How to Play Red-Hot Emerging Markets

 | Mar 07, 2012 | 11:00 AM EST
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Emerging markets don't get a lot of play in the U.S. financial media. But that hasn't kept U.S. investors from piling into this red-hot asset class in 2012.

Barron's just reported a set of figures that is almost too extreme to believe, even for a global bull like me. Investment management firm BlackRock (BLK) recently reported that $7.9 billion of the $9 billion that investors invested into equity exchange-traded funds around the world during February headed into emerging-markets ETFs. That's a whopping $8.77 out of every new $10 invested. That's the strongest start ever in terms of asset gathering for emerging markets.

In the U.S., almost all this money has gone into the Vanguard MSCI Emerging Markets ETF (VWO) and the iShares MSCI Emerging Markets Index Fund (EEM), both of which are near the top of the list in terms of asset growth for U.S. ETFs.

Early investors have been rewarded so far. Despite a sharp 3.3% selloff Tuesday, emerging-market ETFs are up 11.75% for the year. Some have done even better. The BRIC markets -- Brazil, Russia, India and China -- have all outperformed the MSCI Emerging Market Index this year. The Russian market leads the way with a 17% gain in Market Vectors TR Russia ETF (RSX).

But as any old hand will tell you, emerging markets are either feast or famine. As impressive as short-term gains can be, they can disappear virtually overnight. That's what makes the asset class so hard to hold on to.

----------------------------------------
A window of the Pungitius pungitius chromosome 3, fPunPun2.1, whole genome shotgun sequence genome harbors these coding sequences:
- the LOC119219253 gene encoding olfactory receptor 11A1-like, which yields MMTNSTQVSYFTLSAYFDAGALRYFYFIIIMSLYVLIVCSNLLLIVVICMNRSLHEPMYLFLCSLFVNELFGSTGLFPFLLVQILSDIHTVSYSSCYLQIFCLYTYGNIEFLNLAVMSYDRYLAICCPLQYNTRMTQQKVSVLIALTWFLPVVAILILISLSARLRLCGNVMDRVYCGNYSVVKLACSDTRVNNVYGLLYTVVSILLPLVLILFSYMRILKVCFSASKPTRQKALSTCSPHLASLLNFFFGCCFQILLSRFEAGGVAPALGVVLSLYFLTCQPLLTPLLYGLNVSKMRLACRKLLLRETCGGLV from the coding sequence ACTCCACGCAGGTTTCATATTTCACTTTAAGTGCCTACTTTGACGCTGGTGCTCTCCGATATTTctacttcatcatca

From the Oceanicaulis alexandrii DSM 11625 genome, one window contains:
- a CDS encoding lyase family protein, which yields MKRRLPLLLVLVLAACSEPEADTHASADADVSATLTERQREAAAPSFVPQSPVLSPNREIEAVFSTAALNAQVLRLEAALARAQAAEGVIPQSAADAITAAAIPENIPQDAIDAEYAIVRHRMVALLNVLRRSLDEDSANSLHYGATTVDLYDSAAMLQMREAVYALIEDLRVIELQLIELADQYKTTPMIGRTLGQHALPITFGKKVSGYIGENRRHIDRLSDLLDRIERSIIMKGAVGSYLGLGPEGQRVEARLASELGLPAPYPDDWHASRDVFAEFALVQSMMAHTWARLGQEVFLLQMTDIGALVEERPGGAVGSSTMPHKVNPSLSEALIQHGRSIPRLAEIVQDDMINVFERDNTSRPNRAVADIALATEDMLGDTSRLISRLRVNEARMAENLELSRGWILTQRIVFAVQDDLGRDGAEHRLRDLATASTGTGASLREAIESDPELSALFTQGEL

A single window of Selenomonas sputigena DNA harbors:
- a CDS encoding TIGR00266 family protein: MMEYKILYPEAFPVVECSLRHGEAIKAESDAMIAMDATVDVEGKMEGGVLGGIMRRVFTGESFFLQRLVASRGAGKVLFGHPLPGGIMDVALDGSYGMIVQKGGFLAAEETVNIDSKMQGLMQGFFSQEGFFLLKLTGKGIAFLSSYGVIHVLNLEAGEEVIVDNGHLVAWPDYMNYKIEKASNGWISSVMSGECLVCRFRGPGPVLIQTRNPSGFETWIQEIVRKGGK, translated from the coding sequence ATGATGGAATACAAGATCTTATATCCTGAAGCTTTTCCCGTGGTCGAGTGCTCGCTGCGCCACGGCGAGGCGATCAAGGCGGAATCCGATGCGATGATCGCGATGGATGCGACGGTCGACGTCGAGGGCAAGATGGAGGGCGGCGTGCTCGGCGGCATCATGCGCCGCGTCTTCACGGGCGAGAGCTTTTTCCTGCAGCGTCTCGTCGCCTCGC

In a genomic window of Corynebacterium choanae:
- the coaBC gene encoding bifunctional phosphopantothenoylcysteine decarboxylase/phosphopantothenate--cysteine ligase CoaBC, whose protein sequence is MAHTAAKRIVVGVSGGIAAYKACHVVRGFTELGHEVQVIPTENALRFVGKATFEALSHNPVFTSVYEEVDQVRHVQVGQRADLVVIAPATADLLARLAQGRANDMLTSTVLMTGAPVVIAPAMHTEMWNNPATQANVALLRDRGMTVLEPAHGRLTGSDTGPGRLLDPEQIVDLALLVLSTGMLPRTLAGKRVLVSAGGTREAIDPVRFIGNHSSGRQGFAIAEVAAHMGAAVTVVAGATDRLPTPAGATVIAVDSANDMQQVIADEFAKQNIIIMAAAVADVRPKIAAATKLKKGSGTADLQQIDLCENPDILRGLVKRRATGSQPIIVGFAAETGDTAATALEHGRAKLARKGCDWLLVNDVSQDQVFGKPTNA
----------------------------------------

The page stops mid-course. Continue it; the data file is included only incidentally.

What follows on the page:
That said, if you can stick with emerging markets in the face of gut-wrenching volatility, it's hard to go wrong. Over the past 10 years, emerging markets have returned roughly 15% per annum -- trouncing the S&P 500's anemic low single-digit rise.

That's why I have a constant 12% weighting in emerging markets for my clients, through thick and thin.

But I also have a strategy whereby I tweak these returns even more.

I do that by investing 8% of my clients' assets in VWO because the management fees are cheaper than for EEM, and 4% in an emerging markets small-cap index through the SPDR S&P Emerging Markets Small Cap ETF (EWX). That's the way I capture the small-cap effect in emerging markets.

As the former manager of a top-performing emerging-market fund, I can tell you that you'd be very hard pressed to find any active emerging-markets fund manager who could outperform this asset allocation over the long term.

Stick to this strategy and you'll be amply rewarded.

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